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Kazaam

Rated PG, 103 min. Directed by Paul M. Glaser. Starring Shaquille O'Neal, Francis Capra, Ally Walker, Marshall Manesh, James Acheson, Fawn Reed, John Costelloe.

REVIEWED By Marjorie Baumgarten, Fri., July 19, 1996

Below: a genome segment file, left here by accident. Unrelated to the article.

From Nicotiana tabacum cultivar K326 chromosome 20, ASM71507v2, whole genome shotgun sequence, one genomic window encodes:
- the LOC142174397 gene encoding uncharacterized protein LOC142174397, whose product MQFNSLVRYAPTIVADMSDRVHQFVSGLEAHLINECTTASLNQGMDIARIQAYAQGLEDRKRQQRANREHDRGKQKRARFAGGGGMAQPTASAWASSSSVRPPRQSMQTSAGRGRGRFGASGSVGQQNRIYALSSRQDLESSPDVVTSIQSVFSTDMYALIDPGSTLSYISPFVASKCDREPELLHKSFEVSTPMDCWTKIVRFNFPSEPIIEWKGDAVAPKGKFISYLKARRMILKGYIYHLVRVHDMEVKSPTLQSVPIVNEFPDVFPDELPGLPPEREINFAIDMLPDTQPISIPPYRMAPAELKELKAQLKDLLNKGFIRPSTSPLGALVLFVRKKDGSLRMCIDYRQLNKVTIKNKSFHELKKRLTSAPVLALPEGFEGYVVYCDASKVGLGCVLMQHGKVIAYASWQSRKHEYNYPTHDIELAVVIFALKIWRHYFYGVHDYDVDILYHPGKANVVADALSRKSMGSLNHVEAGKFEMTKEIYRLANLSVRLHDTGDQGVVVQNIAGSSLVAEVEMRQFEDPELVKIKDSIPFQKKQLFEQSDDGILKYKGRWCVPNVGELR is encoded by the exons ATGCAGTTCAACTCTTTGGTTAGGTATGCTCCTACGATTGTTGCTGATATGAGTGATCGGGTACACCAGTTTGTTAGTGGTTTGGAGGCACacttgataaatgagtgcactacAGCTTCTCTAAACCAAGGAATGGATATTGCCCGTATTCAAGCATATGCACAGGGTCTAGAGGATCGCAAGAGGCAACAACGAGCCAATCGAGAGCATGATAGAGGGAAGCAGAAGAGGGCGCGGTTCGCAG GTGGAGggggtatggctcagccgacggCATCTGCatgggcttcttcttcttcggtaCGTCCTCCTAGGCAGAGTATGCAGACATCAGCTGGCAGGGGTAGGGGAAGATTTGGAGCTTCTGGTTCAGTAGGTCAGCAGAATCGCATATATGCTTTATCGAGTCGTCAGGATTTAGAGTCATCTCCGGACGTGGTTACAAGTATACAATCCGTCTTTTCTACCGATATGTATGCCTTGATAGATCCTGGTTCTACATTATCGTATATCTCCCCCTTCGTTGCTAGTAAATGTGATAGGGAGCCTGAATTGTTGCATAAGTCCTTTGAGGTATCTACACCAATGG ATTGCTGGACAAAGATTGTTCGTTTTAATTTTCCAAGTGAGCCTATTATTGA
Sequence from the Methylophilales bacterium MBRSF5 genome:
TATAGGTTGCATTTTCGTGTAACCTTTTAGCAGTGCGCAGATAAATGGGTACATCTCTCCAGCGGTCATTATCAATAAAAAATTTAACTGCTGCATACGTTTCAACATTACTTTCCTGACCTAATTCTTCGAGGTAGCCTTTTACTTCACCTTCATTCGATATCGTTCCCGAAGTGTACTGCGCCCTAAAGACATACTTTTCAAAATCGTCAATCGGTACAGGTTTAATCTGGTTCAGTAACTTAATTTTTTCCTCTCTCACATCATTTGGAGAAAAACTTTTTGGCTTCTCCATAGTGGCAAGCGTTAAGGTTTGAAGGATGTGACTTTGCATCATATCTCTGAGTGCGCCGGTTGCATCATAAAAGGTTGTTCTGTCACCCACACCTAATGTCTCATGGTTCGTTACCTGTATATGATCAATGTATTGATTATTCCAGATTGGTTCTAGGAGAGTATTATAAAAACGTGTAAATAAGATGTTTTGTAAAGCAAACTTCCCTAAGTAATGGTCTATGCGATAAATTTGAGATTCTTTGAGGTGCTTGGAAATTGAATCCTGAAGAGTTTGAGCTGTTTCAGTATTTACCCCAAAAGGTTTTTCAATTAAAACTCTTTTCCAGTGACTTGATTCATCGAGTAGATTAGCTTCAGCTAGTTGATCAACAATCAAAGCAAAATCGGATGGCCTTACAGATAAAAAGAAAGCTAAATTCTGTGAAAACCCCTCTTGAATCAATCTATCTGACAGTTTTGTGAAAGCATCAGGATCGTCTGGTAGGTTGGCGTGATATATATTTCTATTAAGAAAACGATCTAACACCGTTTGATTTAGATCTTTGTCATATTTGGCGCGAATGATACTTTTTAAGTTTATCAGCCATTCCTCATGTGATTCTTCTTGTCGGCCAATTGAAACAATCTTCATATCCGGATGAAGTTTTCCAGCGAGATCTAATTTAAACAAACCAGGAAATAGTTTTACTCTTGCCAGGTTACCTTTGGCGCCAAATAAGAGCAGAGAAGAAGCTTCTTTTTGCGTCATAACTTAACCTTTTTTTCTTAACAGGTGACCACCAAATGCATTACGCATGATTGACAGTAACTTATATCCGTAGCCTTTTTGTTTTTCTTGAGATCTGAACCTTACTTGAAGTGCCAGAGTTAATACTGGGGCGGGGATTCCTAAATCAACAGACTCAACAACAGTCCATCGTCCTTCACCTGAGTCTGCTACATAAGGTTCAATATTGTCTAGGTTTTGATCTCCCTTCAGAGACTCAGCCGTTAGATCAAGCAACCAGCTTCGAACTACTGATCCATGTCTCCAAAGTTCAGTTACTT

“He's tall. That doesn't mean he's interesting,” says a character in Kazaam who, nevertheless, is definitely interested in the big genie played by basketball superstar Shaquille O'Neal. That may be all you need to know about this new Touchstone (an arm of Disney) picture – the latest in a growing line of movies from that studio in which popular sports figures have found new homes in Hollywood. (It seems, also, that these sports stars come to the table with ample product-placement bucks from their various corporate endorsements.) My grumpiness may have something to do with the knowledge that these same folks will soon require me to sit through another Mighty Ducks sequel … really, things are getting out of hand. Sure, many sports figures have successfully transferred their celebrity from the playing field to the silver screen, but, currently, Hollywood seems to be suffering from a rampant case of mistaking “tall” for “interesting.” That said, O'Neal is really not half-bad in his feature film debut as the genie Kazaam. Yet when surrounded by an “all-bad” movie, “not half-bad” is hardly good enough. The story, centering on 12-year-old Max (Capra) and his troubles at home and with the bullies at school, is murky and unpleasant. Max doesn't want his single mom (Walker) to remarry and goes off to find his biological father (Acheson), who split when Max was two. Dad turns out to be a heel who doesn't even recognize Max (something which seemed to audibly disturb several kids in the audience). Fortunately, the school bullies chases Max into an abandoned building where their jostling unleashes a genie trapped in a boombox, so Max now has some ancient magic working to smooth out the rough edges in his life. Of course, Kazaam is no ordinary genie; he's a rapping genie, thus much of his dialogue is delivered in rhyme, although the music portions are distractingly dubbed due to lip-synching blips. And when you get right down to it, it's the shoddy workmanship that passes for finished product that annoys me most about Kazaam. It's full of special effects that are big on smoke and noise, but short on logic and payoff. Scenes are sloppily edited, as if to imply that lower standards can acceptably be palmed off on kiddie audiences. O'Neal handles light comedy decently enough to expect that we'll see more pictures from him in the future, and love interest Fawn Reed as Asia Moon is a real discovery for me and I look forward to seeing more of her. Otherwise, I have to draw the line at Kazaam.
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